What is clearly evident is the different playing styles of the jazz giants. For example, the opening track of the album, Gershwin’s “The Man I Love” starts with a lyrical intro by Milt Jackson, quickly followed by Miles’ statement of the melody. His playing is easy and laid back at a slow tempo. When Jackson enters for his solo, the pace and energy pick up. Jackson is all bravado compared to Miles. Monk is next and he’s unusually reticent. He plays a few chords straight, embellished with some arpeggios followed by rests, almost in a classical style. He does this a few times until the final rest lasts an unusually long time. This is an amazing moment on the album when the soloist includes silence in his solo. Considering Monk’s sly sense of humor, I think his solo may be a parody of Miles’ playing style which has a lot space between the notes. After a few measures where Monk stops playing, Miles finally blows a few notes in the background as if saying, “I get it, now get on with the solo.” Monk responds with a short burst before Miles re-enters for the final statement. 

Although there are three very different styles displayed by the soloists on this and the other songs on the album, the music never seems disjointed. Part of the credit goes to Heath and Clarke who provide a steady rhythmic foundation throughout. This is jazz that tests the stylistic elasticity of a song. The fact that it all hangs together is a testament to the talents of the individual musicians.

It's interesting to compare the second take of "The Man I Love" with the first take, which is included as the final track on the album. The first take is a much more straight-forward reading of the song and lacks the creative improvisations found on the second take. The first take actually starts off with some studio chatter, with Monk questioning when he should start playing. There's a good-natured exchange with a few laughs, evidence that the session wasn't all sturm and drang in the studio. The final words are from Miles in his hoarse voice, "Rudy, put this on the record. All of it!" Which Rudy did.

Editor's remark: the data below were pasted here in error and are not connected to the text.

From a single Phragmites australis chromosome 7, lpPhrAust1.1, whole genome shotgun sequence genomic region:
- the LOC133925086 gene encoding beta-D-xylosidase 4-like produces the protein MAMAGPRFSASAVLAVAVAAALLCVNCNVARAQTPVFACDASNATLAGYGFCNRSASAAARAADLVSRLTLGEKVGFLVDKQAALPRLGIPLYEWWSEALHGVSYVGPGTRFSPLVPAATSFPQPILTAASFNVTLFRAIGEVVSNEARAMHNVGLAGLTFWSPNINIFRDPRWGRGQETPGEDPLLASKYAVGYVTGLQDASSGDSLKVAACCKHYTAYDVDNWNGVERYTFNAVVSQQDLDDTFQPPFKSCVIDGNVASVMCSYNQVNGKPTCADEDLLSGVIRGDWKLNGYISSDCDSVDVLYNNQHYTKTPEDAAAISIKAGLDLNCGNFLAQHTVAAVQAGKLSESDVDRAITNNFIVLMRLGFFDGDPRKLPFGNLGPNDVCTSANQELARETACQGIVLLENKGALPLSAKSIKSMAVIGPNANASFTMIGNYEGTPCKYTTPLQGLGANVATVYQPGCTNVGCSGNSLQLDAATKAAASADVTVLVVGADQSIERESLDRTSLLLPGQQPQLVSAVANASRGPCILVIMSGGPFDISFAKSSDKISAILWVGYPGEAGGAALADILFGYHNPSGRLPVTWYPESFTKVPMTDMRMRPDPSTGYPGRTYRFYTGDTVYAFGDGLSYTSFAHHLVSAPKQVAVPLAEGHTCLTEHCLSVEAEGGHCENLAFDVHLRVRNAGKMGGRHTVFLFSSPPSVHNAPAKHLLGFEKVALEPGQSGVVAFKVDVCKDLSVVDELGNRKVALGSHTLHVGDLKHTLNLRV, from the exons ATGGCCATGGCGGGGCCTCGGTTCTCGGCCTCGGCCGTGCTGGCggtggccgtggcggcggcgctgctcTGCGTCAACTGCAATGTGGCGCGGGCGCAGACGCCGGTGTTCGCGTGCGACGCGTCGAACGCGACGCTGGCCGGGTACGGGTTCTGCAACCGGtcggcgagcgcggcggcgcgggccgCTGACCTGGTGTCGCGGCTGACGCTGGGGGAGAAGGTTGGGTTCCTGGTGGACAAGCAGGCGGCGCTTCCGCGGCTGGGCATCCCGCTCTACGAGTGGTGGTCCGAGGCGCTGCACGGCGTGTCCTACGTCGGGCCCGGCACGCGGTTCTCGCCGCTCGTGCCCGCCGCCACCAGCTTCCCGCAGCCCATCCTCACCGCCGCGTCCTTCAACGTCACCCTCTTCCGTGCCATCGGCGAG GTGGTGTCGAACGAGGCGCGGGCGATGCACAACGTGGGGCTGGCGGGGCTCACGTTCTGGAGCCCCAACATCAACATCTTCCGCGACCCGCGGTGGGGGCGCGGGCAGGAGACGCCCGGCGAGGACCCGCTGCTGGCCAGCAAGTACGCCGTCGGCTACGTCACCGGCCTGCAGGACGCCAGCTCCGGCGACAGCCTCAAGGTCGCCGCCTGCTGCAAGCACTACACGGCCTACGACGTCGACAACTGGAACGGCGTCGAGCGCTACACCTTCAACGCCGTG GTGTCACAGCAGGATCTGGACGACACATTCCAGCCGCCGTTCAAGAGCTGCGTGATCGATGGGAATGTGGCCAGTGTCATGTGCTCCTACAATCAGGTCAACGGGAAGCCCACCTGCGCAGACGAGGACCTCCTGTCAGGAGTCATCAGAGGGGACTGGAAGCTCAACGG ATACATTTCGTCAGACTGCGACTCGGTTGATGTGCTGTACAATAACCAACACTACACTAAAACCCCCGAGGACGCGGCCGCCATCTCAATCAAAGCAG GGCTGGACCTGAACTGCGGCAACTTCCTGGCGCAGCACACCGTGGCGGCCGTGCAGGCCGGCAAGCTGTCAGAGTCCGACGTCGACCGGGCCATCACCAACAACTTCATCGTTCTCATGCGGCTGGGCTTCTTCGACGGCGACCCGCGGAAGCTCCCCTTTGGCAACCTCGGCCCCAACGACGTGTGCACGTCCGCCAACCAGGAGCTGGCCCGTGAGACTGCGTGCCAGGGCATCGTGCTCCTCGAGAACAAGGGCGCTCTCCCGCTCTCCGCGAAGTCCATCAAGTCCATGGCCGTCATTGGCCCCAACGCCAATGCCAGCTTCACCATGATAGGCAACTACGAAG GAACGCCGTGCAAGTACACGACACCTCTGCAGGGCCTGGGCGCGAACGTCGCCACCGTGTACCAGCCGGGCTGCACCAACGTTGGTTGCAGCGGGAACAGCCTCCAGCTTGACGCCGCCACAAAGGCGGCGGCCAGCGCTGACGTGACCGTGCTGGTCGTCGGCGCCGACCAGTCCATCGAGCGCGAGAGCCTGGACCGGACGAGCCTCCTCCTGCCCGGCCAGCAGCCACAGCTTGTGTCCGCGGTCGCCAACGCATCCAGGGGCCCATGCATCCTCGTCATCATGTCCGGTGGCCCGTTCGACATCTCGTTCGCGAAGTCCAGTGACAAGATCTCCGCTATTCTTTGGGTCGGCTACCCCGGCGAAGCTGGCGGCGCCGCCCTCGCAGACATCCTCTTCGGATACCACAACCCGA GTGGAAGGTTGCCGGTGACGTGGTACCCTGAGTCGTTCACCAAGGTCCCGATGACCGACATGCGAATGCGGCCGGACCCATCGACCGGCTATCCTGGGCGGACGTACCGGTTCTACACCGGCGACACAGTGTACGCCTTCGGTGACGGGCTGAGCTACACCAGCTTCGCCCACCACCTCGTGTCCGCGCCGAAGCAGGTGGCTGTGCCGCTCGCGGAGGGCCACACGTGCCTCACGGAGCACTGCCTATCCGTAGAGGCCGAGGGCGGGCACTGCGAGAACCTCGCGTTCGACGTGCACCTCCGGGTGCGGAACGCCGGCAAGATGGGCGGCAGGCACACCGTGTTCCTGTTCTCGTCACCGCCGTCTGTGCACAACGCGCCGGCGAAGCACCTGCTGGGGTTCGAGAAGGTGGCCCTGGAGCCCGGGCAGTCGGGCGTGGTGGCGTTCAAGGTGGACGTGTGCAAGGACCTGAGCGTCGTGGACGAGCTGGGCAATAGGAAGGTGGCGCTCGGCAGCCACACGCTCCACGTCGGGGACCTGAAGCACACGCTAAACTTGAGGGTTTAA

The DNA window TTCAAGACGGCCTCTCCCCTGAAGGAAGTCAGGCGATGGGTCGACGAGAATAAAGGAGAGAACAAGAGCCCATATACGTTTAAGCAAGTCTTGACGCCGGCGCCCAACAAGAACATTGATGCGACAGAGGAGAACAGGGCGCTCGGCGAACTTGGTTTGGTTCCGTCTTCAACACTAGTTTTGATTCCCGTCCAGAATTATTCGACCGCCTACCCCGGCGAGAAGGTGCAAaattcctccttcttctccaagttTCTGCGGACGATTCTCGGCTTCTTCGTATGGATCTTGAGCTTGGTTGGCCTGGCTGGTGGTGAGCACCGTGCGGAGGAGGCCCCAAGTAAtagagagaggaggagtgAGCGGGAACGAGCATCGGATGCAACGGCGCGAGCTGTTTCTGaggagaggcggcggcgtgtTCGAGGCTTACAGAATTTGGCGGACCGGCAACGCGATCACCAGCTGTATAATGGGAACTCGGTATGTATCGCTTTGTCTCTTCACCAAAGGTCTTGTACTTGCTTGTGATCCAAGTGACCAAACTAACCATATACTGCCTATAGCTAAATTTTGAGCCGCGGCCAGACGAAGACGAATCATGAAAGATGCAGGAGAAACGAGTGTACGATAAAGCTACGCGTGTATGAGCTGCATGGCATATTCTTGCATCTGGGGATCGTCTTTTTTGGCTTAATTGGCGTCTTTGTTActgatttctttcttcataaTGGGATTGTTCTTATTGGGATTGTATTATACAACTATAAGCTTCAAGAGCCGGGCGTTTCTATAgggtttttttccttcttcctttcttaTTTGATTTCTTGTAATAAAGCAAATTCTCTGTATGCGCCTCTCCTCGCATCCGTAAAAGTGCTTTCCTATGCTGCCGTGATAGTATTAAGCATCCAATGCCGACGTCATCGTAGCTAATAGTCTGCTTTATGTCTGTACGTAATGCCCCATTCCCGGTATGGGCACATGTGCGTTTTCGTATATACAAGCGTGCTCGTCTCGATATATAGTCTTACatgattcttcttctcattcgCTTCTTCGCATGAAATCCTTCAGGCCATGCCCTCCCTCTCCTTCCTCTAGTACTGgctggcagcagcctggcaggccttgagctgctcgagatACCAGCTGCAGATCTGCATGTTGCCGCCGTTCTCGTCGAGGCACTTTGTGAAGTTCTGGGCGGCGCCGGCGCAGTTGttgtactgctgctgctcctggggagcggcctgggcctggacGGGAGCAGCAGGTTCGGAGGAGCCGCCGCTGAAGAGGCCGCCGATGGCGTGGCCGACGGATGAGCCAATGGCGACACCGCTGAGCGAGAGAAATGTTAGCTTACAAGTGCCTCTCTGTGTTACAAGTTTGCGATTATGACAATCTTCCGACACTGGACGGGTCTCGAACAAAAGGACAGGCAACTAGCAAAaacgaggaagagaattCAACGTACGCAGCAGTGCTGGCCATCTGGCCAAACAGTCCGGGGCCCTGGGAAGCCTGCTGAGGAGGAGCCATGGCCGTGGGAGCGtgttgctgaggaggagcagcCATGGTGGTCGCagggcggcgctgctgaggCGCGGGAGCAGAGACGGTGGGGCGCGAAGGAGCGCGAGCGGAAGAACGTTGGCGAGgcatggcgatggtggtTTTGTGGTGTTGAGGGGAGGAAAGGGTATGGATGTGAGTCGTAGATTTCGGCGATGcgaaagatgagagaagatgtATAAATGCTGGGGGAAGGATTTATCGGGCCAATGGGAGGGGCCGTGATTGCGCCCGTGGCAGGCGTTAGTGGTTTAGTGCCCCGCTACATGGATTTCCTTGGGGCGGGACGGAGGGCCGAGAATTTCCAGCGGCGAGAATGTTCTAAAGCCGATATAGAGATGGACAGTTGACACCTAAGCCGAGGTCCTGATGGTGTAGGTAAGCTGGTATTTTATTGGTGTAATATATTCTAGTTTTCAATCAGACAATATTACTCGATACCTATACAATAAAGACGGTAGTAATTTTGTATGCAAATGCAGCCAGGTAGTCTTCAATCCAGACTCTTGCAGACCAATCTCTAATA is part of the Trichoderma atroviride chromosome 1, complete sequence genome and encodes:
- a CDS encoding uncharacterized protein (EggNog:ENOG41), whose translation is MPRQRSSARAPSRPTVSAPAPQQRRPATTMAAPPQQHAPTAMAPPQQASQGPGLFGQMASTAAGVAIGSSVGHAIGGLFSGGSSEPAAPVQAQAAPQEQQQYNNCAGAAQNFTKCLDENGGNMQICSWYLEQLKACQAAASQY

"'Round Midnight" is the only song on the album from the 1956 session with Miles' first classic quintet. The ensemble-playing is more cohesive and in sync than on the 1954 recording. The major similarity with the 1954 session is the hard contrast between the soloists. Miles still plays in his cool, laid back style. The tenor of the song (pardon the pun) changes when Coltrane starts into his solo in his restless, energetic style. The effect is like the moment Milt Jackson starts his solo on "The Man I Love" but without the dramatic tempo change. This contrast in style is a crucial ingredient in Miles' best bands. One could generalize that such stylistic tensions benefit most bands, whether it's Miles and 'Trane or Lennon and McCartney or Mould and Hart. 

Thursday, August 6, 2009

Annals of Reading and Listening

Nicholson Baker is a writer who enlightens the reader on the most commonplace subjects. His latest article in The New Yorker had me nodding in recognition as his essays usually do. The subject of the article was the Amazon Kindle electronic book. The broader subject was the physical act of reading. Baker is decidedly critical of the Kindle, stating its effect of draining the pleasure of reading. An example he cites is a passage from Robert Benchley's "Love Conquers All" that made him laugh when reading it on the printed page. Reading the same passage on the Kindle screen did not make him laugh.

He points out specific features that he dislikes—such as the gray color of the background, the text font, and the way one “turns” the page—that undermine his reading enjoyment. The words are the same on the Kindle, but the reading experience is not.

I nodded in recognition to the article, not because I’ve shared the same experience reading the Kindle, but because I was translating his criticisms into audio terms. Baker's criticisms of the Kindle also apply to digital music. Just as the words are the same on the Kindle and a conventional book, the notes are the same on a digital recording and an analog LP, but the listening experience can be significantly different. The medium affects how engaging the experience is.